Brendan Joseph Farrell
The write bank
Irish writer with an ecclectic interest in history, current affairs, photography, folklore and the environment.
All Articles and Photography
Brendan Joseph Farrell
I have always been an avid reader and eagerly devoured books from my local public library. I hope you enjoy reading my stories as much as I enjoy writing them.
"If you have the words, there's always a chance that you will find the way"
Below is a collection of articles I have had published on Irish Central and local newspapers.
The Power and Influence of The Irish Hawthorn or Fairy Tree
This is one of my favourite articles about the Hawthorn tree and how these trees are still treated with immense respect and reverence. Hawthorn spring blossoms herald the arrival of summer and because this coincides with the ancient festival of Bealtaine, now celebrated as May day, the Hawthorn was imbued with sacred significance and became a focal point for our ancient forebears. You can read the full article on The Irish Fairy Tree on Irish Central.
Saint Patrick and Turin Castle County Mayo
The orientation of Turin Castle Ireland is significant; as was common with important medieval buildings it was built in deference to an astronomical event or sacred landmark, in this case, it is the latter. In the Northwest corner of the Great hall there is a small room with a lancet opening at floor level. This small window can only be viewed through at floor level necessitating one to assume a kneeling position. Incredibly it is directly aligned with the summit of Croagh. Patrick! Read the full article on Irish Central. St Patrick and Turin Castle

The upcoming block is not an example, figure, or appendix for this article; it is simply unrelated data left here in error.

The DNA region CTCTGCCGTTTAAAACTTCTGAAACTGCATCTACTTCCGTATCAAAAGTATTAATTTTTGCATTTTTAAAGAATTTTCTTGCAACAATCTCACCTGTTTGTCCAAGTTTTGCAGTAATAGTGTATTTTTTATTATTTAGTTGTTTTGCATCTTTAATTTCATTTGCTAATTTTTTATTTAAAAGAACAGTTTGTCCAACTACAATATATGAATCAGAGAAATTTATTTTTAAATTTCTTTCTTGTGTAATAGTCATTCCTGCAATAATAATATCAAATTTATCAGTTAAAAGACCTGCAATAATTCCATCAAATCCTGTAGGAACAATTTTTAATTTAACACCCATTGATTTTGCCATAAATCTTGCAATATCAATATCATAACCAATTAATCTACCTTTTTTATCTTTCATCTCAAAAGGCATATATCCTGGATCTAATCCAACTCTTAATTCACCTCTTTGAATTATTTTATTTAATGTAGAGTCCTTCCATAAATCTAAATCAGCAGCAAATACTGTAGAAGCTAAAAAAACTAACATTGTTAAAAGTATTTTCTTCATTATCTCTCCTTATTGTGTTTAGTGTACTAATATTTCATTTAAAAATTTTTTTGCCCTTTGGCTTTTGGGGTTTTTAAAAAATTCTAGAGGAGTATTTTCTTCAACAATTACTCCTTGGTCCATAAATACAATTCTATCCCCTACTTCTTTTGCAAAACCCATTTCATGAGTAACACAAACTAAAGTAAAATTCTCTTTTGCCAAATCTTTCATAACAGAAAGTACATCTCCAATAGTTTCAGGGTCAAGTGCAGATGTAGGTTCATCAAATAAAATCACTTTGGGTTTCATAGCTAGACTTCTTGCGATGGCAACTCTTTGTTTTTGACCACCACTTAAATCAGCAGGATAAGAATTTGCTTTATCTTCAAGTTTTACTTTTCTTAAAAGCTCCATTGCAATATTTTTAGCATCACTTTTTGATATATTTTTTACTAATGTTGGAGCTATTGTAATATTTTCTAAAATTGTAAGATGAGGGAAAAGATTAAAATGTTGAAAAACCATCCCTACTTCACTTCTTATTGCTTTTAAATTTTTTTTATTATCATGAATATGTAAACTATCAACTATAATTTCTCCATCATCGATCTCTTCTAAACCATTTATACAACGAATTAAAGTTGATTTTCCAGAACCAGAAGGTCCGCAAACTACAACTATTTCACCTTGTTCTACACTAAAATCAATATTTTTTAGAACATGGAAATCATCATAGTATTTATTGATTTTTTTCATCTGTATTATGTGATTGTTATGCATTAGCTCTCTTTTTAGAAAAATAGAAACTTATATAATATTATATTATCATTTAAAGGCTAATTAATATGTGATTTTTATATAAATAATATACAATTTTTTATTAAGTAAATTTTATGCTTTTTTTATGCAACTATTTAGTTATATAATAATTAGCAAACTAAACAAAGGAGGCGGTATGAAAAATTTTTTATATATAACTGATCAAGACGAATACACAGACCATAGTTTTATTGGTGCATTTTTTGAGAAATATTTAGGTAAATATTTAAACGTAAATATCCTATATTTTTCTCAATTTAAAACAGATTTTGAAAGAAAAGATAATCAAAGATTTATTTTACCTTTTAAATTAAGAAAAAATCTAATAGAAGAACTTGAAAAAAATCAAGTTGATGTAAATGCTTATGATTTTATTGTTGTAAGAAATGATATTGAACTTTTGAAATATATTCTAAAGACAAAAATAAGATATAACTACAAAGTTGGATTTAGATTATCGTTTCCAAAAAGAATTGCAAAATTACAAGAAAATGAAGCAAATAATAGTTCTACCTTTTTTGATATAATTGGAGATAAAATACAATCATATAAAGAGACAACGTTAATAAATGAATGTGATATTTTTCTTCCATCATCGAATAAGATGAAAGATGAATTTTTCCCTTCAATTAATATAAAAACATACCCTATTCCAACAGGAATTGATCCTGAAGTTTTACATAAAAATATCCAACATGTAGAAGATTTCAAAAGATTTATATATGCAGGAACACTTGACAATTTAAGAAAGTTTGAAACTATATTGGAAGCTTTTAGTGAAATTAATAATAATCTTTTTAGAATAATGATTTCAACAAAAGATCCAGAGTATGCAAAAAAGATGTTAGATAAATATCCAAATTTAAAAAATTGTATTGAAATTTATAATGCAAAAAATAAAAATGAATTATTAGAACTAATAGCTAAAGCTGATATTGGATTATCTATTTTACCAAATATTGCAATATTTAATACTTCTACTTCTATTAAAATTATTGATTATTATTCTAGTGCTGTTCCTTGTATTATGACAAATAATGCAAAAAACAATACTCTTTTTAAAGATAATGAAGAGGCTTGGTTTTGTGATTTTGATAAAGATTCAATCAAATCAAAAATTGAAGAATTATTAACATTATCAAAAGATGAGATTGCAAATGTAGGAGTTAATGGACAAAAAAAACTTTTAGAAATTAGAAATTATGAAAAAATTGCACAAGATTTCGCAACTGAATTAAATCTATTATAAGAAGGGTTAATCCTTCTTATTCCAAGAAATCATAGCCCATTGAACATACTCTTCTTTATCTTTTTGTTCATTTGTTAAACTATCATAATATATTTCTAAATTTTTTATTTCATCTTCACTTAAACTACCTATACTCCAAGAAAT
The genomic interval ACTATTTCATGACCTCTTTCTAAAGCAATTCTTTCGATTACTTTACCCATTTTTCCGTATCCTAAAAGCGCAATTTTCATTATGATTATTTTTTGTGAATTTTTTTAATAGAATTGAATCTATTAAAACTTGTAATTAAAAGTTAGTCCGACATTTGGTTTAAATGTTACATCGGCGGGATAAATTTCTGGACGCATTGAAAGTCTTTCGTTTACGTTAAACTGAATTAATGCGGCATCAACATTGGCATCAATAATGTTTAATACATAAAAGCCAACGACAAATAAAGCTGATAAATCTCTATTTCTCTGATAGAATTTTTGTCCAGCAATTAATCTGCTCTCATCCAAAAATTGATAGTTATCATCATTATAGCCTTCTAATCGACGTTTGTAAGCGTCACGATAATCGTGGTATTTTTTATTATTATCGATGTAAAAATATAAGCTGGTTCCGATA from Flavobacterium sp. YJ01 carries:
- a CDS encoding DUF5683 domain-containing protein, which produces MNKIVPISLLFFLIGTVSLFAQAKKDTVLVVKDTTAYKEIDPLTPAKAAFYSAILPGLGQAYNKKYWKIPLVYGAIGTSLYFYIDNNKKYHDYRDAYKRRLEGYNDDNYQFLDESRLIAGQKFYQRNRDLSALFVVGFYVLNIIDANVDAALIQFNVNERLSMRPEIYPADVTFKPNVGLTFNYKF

Play the Game, if you dont shoot we wont shoot
In 1914 though in the throws of "The War to End All Wars", the First World War, troops from both sides stopped fighting to enjoy a few hours of peace in the trenches. My grandfather Peter Farrell of Drumconrath, County Meath was among those very brave men. He was a regimental piper with the 2nd Leinsters. This article was published in The Meath Cronicle and Irish Central. Click on the links to read the full story.
The Irish origins of the Christmas tree
The Scots Pine, Pinus Sylvestris, was revered by the Druids associating the evergreen with the return of the Sun after the dark short days of Winter. Yule logs a precursor of the Christmas tree would most likely have been Scots pine and would have been ceremoniously kindled whilst its branches along with other evergreens Holly and Ivy were used to decorate homes, adding colour to an otherwise bleak time of year. The Burren Pine Project is a new initiative which will give individuals and businesses the opportunity to help restore the native pine tree. We have recently started planting these native trees at Turin Castle Ireland with a little help from Colin Stafford Johnson. Read the full article on Irish Central.